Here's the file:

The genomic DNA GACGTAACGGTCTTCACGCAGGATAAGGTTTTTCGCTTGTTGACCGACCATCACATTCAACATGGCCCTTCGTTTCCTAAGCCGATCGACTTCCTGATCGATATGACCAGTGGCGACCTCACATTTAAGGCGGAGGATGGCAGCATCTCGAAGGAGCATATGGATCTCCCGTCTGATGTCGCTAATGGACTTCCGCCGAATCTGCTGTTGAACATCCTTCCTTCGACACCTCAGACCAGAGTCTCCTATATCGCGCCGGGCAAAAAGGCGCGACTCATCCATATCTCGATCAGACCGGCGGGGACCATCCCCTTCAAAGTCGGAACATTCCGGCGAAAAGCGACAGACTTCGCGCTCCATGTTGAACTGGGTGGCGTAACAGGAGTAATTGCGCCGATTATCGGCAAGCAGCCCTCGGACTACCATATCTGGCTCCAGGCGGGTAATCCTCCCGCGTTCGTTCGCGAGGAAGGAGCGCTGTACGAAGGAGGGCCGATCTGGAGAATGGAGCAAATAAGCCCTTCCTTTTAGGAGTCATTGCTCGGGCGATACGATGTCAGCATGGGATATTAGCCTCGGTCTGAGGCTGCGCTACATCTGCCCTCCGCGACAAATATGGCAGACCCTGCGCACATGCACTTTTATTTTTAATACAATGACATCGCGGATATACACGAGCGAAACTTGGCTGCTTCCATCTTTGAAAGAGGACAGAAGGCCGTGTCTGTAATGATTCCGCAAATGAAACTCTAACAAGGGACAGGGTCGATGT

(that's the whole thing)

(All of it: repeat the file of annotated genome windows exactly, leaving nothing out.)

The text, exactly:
The genomic DNA GACGTAACGGTCTTCACGCAGGATAAGGTTTTTCGCTTGTTGACCGACCATCACATTCAACATGGCCCTTCGTTTCCTAAGCCGATCGACTTCCTGATCGATATGACCAGTGGCGACCTCACATTTAAGGCGGAGGATGGCAGCATCTCGAAGGAGCATATGGATCTCCCGTCTGATGTCGCTAATGGACTTCCGCCGAATCTGCTGTTGAACATCCTTCCTTCGACACCTCAGACCAGAGTCTCCTATATCGCGCCGGGCAAAAAGGCGCGACTCATCCATATCTCGATCAGACCGGCGGGGACCATCCCCTTCAAAGTCGGAACATTCCGGCGAAAAGCGACAGACTTCGCGCTCCATGTTGAACTGGGTGGCGTAACAGGAGTAATTGCGCCGATTATCGGCAAGCAGCCCTCGGACTACCATATCTGGCTCCAGGCGGGTAATCCTCCCGCGTTCGTTCGCGAGGAAGGAGCGCTGTACGAAGGAGGGCCGATCTGGAGAATGGAGCAAATAAGCCCTTCCTTTTAGGAGTCATTGCTCGGGCGATACGATGTCAGCATGGGATATTAGCCTCGGTCTGAGGCTGCGCTACATCTGCCCTCCGCGACAAATATGGCAGACCCTGCGCACATGCACTTTTATTTTTAATACAATGACATCGCGGATATACACGAGCGAAACTTGGCTGCTTCCATCTTTGAAAGAGGACAGAAGGCCGTGTCTGTAATGATTCCGCAAATGAAACTCTAACAAGGGACAGGGTCGATGT